We found 4 providers matching angioplasty and who accept Medical Mutual near Willoughby, OH.

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Dr. David Littleton Rollins, MD
Specializes in Vascular Surgery
36060 Euclid Avenue; Suite 107
Willoughby, OH
 

Dr. David Rollins is a vascular surgeon in Willoughby, OH and Concord, OH. His patients gave him an average rating of 4.5 out of 5 stars. Dr. Rollins's clinical interests include abdominal aortic aneurysm (AAA), angioplasty, and varicose veins. His hospital/clinic affiliations include West Hospital and Lake Health. He is an in-network provider for Coresource, Anthem, and Blue Cross/Blue Shield, in addition to other insurance carriers. He graduated from Rosalind Franklin University of Medicine and Science, Chicago Medical School and then he performed his residency at Hartford Hospital.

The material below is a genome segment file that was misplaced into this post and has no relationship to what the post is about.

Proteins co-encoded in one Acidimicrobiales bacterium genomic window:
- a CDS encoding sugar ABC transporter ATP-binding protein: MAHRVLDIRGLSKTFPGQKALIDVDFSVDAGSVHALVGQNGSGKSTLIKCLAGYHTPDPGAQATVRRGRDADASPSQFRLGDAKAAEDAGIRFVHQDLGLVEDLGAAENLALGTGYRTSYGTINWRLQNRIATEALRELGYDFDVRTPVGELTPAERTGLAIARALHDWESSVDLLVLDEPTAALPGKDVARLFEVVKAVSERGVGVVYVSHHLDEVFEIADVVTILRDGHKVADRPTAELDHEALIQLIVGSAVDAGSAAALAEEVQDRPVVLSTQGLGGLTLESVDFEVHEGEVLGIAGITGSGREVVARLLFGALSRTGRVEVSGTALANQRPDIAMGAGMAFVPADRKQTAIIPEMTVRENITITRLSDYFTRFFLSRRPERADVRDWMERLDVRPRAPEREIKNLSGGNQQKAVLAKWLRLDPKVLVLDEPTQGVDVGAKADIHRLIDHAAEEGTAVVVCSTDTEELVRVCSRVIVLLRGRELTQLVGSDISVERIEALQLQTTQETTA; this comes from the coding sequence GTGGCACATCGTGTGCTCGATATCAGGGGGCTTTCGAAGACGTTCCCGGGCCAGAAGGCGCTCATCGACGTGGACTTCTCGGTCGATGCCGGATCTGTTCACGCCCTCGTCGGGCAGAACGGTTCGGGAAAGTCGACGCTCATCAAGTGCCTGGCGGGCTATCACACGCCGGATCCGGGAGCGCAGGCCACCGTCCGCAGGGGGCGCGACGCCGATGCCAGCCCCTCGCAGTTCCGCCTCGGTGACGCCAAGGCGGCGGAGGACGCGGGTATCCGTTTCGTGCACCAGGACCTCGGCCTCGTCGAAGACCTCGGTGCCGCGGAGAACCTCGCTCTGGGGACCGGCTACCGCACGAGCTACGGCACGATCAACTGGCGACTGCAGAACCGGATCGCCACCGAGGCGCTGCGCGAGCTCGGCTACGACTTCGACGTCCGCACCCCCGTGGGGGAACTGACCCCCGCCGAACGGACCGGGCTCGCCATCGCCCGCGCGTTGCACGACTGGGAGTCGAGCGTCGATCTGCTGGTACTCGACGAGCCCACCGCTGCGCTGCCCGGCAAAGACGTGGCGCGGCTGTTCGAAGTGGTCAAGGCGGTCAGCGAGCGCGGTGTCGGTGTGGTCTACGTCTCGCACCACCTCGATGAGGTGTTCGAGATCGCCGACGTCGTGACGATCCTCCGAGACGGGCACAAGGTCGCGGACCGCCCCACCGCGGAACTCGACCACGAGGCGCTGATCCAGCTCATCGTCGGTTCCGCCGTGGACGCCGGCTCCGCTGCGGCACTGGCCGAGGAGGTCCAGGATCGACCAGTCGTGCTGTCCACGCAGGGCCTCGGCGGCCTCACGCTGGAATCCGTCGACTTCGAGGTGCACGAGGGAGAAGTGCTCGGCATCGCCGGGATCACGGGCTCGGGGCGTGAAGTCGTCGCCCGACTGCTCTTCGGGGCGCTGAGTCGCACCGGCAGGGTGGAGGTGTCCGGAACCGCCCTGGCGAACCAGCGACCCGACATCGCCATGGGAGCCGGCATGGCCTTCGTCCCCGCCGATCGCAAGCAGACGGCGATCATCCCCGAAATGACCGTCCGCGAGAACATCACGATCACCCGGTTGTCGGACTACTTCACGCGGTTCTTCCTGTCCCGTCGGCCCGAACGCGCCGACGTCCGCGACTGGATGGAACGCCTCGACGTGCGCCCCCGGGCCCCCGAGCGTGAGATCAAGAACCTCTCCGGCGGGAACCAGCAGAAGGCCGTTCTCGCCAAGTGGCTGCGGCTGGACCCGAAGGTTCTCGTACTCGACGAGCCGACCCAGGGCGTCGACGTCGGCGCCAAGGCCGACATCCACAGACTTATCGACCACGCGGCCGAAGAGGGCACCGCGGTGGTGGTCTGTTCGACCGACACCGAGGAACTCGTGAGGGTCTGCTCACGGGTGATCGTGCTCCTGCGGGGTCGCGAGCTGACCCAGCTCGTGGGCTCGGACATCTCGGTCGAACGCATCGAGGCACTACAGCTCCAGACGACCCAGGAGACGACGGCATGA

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Relevant Interests: , angioplasty

All Interests: Wounds, Sclerotherapy, Varicose Veins, Vascular Surgery Procedures, Abdominal Aortic Aneurysm, ... (Read more)

2013 Procedure Details

Source: Medicare Provider Utilization and Payment Data

  • Volume: 26
  • Charge (avg.): $1,500 - $2,000
  • Negotiated Rate (avg.): $198 - $350
Dr. Roger G Espinosa, MD
Specializes in Adult Cardiology, Nuclear Cardiology
35717 Euclid Avenue
Willoughby, OH
 

Dr. Roger Espinosa, who practices in Mentor, OH and Willoughby, OH, is a medical specialist in adult cardiology and nuclear cardiology. Dr. Espinosa's average rating from his patients is 4.5 stars out of 5. In his practice, Dr. Espinosa focuses on heart problems, echocardiogram (echo), and cardiac catheterization. He is affiliated with West Hospital and TriPoint Medical Center. Anthem, Blue Cross/Blue Shield, and Coventry are among the insurance carriers that Dr. Espinosa accepts. He graduated from Cebu Institute of Medicine and then he performed his residency at Saint Vincent Catholic Medical Centers.